Rebecca won the golden statuette, one of nine nominations and two wins, and it remains highly respected today. Foreign Correspondent was nominated for six Oscars but eventually fell into a relative obscurity. Though not one of the director's ultimate tours de force, it is nevertheless a well-made classic that deserves recognition.
The story is set on the eve of World War II. A newspaper publisher (Harry Davenport) is fed up with the fluff his correspondents in Europe have been sending back. He decides to assign an ambitious crime reporter (Joel McCrea) to London in hopes of getting the real story as events unfold. The intrepid reporter eagerly pursues his assignment and in the process uncovers an espionage ring, befriends a trusty pair of cohorts (George Sanders and Robert Benchley) and falls in love with a beautiful woman (Laraine Day).
The film harkens back to Hitchcock's earlier British films and connects with his later films in various ways. As with The 39 Steps, The Lady Vanishes and other of his British movies, foreign intrigue drives the plot (a scenario Hitchcock returned to several times on later films including Saboteur, Notorious and North by Northwest). The director's penchant for 'doubles' also surfaces here (the diplomat and his imposter, McCrea's character has two names, Herbert Marshall's character leads a double life). Hitchcock also makes effective use of landmark locations, another trademark device.
Foreign Correspondent is a showcase of Hitchcock's cinematic artistry, particularly his mastery of the set-piece. One of the film's most striking features is a series of famous set-pieces that established a high-water mark to that point and set the standard for his later films.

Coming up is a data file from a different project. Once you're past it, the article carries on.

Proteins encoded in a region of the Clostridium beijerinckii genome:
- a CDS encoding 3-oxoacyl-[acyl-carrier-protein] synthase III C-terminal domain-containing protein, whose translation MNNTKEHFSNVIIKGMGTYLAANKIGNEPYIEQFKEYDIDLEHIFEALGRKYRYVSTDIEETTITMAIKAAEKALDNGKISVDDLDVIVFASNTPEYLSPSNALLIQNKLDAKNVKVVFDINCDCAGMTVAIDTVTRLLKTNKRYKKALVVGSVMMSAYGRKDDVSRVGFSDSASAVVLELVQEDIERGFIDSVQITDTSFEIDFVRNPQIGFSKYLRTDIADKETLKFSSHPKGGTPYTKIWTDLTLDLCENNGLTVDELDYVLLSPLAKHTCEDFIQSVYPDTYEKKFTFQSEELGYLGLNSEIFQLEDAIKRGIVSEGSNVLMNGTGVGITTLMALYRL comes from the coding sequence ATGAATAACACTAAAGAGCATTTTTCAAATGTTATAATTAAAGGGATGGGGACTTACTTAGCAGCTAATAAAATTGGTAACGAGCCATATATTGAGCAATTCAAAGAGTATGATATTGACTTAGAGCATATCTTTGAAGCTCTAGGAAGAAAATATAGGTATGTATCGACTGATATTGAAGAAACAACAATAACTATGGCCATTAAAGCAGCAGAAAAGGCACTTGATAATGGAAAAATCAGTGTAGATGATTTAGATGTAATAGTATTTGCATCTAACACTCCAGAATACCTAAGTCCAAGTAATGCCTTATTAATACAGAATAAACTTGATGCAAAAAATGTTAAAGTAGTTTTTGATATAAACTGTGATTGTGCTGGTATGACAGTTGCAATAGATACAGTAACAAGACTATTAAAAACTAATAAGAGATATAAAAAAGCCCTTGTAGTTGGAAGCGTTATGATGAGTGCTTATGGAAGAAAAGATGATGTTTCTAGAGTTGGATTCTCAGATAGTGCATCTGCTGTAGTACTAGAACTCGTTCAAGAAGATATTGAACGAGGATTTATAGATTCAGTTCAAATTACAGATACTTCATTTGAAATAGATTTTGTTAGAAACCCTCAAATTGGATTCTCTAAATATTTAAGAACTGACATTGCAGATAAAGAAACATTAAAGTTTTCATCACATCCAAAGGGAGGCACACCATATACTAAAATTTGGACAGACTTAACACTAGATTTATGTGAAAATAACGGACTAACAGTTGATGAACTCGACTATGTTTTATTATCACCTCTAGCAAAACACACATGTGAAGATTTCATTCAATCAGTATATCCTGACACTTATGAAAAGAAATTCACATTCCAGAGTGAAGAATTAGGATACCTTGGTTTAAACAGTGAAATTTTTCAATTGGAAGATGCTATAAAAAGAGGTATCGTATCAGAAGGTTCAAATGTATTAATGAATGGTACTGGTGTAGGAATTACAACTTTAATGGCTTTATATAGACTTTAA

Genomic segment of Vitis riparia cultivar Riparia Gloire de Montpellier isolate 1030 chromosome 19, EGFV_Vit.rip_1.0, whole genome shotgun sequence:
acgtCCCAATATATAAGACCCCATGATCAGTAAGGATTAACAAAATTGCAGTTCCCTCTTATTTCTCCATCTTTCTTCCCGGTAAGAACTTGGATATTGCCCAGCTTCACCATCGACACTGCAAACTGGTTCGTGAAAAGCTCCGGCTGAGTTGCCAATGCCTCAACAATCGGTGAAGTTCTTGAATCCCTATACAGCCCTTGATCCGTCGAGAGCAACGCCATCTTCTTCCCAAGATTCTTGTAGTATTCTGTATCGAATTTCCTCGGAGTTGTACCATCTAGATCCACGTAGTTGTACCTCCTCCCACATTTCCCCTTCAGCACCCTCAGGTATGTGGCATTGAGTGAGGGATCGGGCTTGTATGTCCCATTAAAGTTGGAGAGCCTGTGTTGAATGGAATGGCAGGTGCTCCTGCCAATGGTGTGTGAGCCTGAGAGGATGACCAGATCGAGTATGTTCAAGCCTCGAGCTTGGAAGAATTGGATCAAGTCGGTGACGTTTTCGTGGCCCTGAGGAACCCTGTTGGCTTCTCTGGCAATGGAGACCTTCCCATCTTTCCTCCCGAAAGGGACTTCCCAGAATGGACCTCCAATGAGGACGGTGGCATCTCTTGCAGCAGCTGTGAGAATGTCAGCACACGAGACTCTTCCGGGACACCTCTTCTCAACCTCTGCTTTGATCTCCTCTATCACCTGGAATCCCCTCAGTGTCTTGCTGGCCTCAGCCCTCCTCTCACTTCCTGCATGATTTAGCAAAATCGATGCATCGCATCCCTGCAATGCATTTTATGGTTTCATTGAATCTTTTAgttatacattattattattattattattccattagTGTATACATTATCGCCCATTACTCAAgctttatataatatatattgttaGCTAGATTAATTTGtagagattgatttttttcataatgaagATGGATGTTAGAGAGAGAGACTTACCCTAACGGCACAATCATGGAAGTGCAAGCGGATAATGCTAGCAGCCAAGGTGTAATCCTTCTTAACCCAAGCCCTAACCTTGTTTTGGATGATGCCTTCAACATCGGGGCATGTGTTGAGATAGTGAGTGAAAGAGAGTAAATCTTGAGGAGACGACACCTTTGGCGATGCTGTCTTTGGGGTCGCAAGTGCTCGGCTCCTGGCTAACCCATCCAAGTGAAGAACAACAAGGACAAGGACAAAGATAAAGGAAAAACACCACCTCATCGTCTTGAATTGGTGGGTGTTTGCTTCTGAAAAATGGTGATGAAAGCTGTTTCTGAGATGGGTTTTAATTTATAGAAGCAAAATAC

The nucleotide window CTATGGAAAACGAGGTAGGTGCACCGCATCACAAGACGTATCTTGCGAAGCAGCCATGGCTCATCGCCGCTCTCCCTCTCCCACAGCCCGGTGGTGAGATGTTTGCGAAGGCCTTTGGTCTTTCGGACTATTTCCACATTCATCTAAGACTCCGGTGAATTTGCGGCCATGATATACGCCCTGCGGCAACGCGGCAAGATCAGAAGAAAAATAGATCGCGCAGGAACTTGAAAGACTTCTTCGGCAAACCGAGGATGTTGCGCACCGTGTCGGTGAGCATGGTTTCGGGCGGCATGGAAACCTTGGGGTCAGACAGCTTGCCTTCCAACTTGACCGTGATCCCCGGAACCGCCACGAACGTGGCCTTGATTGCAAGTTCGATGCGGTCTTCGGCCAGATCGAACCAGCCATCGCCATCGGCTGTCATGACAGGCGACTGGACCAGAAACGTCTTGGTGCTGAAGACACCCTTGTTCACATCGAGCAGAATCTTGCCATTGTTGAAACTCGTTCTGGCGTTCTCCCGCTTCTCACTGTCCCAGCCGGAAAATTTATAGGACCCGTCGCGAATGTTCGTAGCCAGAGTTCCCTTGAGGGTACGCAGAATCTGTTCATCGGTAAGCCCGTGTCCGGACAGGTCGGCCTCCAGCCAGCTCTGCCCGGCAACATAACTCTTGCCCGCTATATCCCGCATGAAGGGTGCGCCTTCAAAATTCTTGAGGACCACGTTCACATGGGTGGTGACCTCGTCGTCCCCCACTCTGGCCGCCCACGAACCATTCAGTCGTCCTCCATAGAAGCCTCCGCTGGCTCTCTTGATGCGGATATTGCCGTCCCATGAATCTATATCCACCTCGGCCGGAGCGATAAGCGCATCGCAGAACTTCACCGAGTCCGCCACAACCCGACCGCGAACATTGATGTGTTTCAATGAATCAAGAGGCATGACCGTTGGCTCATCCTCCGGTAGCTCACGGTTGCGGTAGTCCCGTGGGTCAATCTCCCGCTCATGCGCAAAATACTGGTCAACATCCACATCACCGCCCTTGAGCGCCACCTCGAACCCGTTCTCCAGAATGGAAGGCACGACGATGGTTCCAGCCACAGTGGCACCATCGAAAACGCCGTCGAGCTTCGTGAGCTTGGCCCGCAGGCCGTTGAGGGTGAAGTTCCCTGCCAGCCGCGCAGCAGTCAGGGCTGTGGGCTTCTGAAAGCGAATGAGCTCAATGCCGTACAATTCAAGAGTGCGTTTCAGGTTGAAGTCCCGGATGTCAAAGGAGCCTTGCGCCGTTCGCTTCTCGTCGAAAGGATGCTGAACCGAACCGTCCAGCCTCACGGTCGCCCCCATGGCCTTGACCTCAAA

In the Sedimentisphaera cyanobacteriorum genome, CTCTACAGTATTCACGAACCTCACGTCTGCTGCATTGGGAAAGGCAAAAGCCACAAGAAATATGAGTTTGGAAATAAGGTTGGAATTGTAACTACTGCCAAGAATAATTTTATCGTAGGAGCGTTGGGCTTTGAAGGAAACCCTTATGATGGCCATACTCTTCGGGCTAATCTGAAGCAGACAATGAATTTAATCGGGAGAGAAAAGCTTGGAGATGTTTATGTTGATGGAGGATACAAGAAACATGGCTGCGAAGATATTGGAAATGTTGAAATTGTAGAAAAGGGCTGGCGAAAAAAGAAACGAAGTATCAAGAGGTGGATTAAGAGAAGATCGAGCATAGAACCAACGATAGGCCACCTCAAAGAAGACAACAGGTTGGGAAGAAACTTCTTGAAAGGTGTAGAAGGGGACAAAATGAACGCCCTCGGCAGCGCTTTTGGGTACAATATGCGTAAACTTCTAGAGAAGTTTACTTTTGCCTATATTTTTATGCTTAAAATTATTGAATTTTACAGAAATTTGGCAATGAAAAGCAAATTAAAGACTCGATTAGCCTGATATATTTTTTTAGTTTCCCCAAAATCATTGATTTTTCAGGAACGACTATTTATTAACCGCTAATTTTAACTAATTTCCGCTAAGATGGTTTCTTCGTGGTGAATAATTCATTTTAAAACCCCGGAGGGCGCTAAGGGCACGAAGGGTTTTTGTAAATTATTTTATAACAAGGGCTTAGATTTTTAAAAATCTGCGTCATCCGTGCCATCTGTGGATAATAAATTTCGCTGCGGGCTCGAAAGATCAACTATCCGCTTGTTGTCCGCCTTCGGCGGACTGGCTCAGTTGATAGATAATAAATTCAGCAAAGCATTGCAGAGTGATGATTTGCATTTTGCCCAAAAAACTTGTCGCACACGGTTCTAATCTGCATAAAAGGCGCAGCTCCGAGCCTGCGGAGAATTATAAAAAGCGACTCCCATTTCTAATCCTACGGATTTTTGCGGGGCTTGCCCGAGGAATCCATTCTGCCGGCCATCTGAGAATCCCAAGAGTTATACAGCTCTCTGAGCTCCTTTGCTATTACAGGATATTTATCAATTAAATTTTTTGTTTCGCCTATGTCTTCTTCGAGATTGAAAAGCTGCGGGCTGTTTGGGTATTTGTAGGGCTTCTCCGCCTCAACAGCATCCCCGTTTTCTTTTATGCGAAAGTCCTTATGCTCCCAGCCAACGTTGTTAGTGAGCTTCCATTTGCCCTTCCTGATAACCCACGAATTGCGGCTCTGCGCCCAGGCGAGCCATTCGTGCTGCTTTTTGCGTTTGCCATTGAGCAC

The first involves a political assassination on the steps of Amsterdam Square during a downpour. The sudden, shocking murder is followed by pursuit of the assassin through a visual sea of bobbing umbrellas and into rain-washed city streets.
The next takes place in the Dutch countryside, where McCrea and two others have tracked the assassin. As McCrea takes in the scene from a Frankenstein-ian windmill, he notices that one of the windmills is turning backward, against the wind, and this tips him off that things are amiss. He moves in closer to investigate...
A third is set back in London, where McCrea agrees to take on a bodyguard who is actually a killer (Edmund Gwenn). This jovial henchman repeatedly puts the reporter in harm's way, and their final harrowing scene together takes place in the tower of Westminster Cathedral. The entire sequence is both amusing and terrifying.
Finally, and most dramatically, is the crash of a transatlantic clipper into the sea. Devised long before the advent of sophisticated special effects and CGI, the scene was magnficently and simply conceived. The crash is viewed from the back of a cockpit set. Footage filmed from a stunt plane diving over the ocean was rear-projected onto rice paper at the front of the set. Behind the rice paper were water tanks with chutes aimed at the cockpit windshield so that, at the precise moment Hitchcock pushed a button, water would burst through the paper giving the effect that the plane is crashing nose-first into the ocean. The action surrounding the crash encompasses the chaos and hysteria aboard the clipper when it comes under attack as well as the struggle of passengers to escape the sinking plane and survive on a floating wing.
Though Hitchcock's first choice for the lead was Gary Cooper, Joel McCrea hits all the right notes as the dedicated news hound, a slightly rumpled American everyman. He is ably assisted by Sanders as a wry and eccentric newsman, and Benchley as another quirky reporter. Edmund Gwenn's turn as the affable would-be killer is marvelous; Albert Basserman was Oscar-nominated for his role as an abducted diplomat. Herbert Marshall delivers his usual fine performance as the head of an international group and Harry Davenport is always an asset. Laraine Day is fetching as Marshall's daughter and McCrea's love interest, but doesn't bring much more to the part. In this case either of Hitchcock's original choices, Barbara Stanwyck and Joan Fontaine, would've better filled the bill.